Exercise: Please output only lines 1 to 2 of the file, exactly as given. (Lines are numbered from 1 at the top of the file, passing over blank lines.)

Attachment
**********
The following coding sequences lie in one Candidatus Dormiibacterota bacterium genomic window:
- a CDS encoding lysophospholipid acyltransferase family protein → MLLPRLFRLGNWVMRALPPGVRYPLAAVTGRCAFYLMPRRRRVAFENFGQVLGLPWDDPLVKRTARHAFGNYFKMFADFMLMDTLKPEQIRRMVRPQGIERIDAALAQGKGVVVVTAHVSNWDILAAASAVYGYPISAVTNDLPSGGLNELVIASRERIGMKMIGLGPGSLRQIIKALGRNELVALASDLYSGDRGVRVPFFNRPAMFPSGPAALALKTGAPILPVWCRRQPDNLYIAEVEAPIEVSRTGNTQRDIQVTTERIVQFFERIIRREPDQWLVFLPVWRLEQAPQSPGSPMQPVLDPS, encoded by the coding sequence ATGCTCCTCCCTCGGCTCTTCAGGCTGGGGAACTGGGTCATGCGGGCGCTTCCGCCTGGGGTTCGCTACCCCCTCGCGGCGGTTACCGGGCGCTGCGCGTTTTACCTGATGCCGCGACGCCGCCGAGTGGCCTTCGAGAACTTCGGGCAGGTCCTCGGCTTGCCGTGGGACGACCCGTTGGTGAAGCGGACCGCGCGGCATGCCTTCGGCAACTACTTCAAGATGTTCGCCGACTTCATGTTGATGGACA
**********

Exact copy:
The following coding sequences lie in one Candidatus Dormiibacterota bacterium genomic window:
- a CDS encoding lysophospholipid acyltransferase family protein → MLLPRLFRLGNWVMRALPPGVRYPLAAVTGRCAFYLMPRRRRVAFENFGQVLGLPWDDPLVKRTARHAFGNYFKMFADFMLMDTLKPEQIRRMVRPQGIERIDAALAQGKGVVVVTAHVSNWDILAAASAVYGYPISAVTNDLPSGGLNELVIASRERIGMKMIGLGPGSLRQIIKALGRNELVALASDLYSGDRGVRVPFFNRPAMFPSGPAALALKTGAPILPVWCRRQPDNLYIAEVEAPIEVSRTGNTQRDIQVTTERIVQFFERIIRREPDQWLVFLPVWRLEQAPQSPGSPMQPVLDPS, encoded by the coding sequence ATGCTCCTCCCTCGGCTCTTCAGGCTGGGGAACTGGGTCATGCGGGCGCTTCCGCCTGGGGTTCGCTACCCCCTCGCGGCGGTTACCGGGCGCTGCGCGTTTTACCTGATGCCGCGACGCCGCCGAGTGGCCTTCGAGAACTTCGGGCAGGTCCTCGGCTTGCCGTGGGACGACCCGTTGGTGAAGCGGACCGCGCGGCATGCCTTCGGCAACTACTTCAAGATGTTCGCCGACTTCATGTTGATGGACA